As a result, total sales to this customer was 2% at constant exchange rate and provided 48% of sales. After soft sales in the fourth quarter, instrument sales rose at a double-digit constant exchange rate pace, by consumers grew at a single-digit constant exchange rate.

Another topic from the first quarter was the timing of the revenue conditions from company diagnostic co-development projects and these revenues were modestly higher than the first quarter of 2015.

Moving to the life science, the performance in Applied Testing was challenging as sales declined 5% constant exchange rate against the strong performance in the first quarter of 2015. Instrument sales were particularly weaker in the first quarter of 2016 and as we have said in the past, this customer class can be volatile on a quarterly basis.

Our outlook remains for full year sales growth at a higher single-digit constant exchange rate and for better consumable trend. The positive area for the first quarter of 2016 involves the Pharma customer class with sales up 7% constant exchange rate for the first quarter of 2016.

We see some improving demand trends with rising R&D budgets on one side, but also face adverse trends of consolidation and restructuring projects.

In Academia, total net sales rose 2% for the first quarter, although the growth rate was below that's seen in the recent quarters, we anticipate a better trend during the year, in particular a mid-science of scientists in key markets taking a more positive mid-term perceptive on funding.

I’m now on Slide 13 to review our sales on a geographic basis. We saw improving trends across all regions and a highlight was a top seven emerging markets rising 90% at constant exchange rates and providing 13% of total sales.

The Europe, Middle East, Africa region led to overall performance with sales up 7% constant exchange rate and providing about one third of sales. The core markets of the United Kingdom, France and Germany all showed good single-digit constant exchange rate growth while Italy had weaker trends.

The Molecular Diagnostics and Pharma customer classes more than overcame weaker trends in applied testing. Growth in the Americas came primarily from the United States and Mexico. In Brazil, we saw weaker growth trends in 2015 and this is something you have to ask from other companies. When you exclude U.S. HPV tests, the Americas delivered 5% constant exchange with grow for the quarter.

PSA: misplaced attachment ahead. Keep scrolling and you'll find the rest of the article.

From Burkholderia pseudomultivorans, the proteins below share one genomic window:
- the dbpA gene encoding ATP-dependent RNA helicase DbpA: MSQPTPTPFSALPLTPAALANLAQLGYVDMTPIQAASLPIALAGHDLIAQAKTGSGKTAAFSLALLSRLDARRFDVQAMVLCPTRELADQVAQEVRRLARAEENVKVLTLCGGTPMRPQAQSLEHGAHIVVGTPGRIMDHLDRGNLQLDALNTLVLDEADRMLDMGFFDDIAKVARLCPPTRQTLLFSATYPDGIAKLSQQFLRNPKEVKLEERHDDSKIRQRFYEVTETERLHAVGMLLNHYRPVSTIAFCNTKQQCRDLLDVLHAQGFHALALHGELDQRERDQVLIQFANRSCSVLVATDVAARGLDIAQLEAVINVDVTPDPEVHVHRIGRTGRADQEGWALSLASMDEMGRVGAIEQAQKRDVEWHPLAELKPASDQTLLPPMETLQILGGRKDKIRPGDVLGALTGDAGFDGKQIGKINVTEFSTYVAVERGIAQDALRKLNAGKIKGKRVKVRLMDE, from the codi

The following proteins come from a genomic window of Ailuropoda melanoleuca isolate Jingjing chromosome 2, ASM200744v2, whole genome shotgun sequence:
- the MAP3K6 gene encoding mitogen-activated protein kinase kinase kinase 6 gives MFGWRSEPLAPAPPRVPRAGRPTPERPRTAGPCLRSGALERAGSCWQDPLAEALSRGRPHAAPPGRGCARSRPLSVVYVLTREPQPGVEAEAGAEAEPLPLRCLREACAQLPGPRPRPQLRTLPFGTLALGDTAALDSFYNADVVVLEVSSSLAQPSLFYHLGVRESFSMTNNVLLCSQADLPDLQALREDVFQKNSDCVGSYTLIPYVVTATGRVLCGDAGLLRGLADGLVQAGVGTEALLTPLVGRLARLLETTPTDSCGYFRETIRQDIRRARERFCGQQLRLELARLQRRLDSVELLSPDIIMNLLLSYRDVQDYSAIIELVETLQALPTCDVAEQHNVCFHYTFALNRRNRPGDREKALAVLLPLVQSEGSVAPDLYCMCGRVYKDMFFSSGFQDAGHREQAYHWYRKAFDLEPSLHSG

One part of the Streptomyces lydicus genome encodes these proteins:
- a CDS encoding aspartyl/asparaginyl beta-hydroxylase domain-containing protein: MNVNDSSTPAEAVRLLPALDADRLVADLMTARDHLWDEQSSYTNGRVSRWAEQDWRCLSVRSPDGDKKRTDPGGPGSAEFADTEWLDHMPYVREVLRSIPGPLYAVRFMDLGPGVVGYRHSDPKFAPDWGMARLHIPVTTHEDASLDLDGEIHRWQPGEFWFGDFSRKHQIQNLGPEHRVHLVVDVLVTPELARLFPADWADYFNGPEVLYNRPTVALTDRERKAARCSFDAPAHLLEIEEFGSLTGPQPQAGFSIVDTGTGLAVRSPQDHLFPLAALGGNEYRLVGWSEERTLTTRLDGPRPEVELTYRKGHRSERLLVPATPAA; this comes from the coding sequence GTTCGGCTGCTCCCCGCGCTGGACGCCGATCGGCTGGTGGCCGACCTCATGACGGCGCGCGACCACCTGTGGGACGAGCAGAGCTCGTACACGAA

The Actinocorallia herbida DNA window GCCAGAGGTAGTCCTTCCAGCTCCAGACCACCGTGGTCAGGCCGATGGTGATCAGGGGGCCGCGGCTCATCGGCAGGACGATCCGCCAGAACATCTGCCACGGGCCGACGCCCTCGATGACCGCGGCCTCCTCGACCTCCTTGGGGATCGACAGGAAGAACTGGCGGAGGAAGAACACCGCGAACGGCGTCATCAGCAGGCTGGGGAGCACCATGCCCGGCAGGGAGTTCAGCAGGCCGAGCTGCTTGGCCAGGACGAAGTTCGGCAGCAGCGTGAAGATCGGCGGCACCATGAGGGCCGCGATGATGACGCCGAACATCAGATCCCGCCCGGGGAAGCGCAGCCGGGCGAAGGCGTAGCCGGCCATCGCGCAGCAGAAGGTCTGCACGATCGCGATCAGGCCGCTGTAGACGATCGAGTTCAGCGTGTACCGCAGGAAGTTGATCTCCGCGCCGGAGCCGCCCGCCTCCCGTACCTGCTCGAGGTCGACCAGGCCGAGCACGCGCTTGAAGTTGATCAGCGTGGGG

Into Asia Pacific, Japan region, we saw two different trends. Number one, we saw a significant double-digit constant exchange rate drop in Japan, which continues to be a challenging microenvironment.

However, the rest of this region grew about 15% CER. The leading countries remains China, where sales grew about 10% constant exchange rate. We also saw important contribution from South Korea, Australia and Singapore. As a last point, sales in the rest of the world were down about $2 million compared to the first quarter of 2015.

Moving to Slide 14, I would like to give you an update on our balance sheet and cash flows and also some views on the news about our first $100 million share repurchase program. This new program is being initiated after it's authorization for the $700 million program recently expired.

Being completed about $17 million of repurchases and debt program, we see this program as a signal of our commitment through disciplined capital deployment and we intend to continue them while also supporting the business expansion through strategically important bolt on acquisition.

In terms of liquidity and leverage, the net debt to adjusted EBITDA ratio remains stable as about 1.5 times. The new share repurchase program and the completion of Exiqon acquisition, which is expected to cost about $100 million, I’m not expected to have a material impact on leverage as we expect this outflow to be offset by cash generation.

I’m now on Slide 15 to review our adjusted net sales and adjusted EPS targets for the full year. As announced in January, our target for adjusted net sales growth was about 6% constant exchange rate. This outlook is based on about one percentage point of growth from the MO BIO acquisition that was completed in late 2015 and about five percentage points from the rest of the business.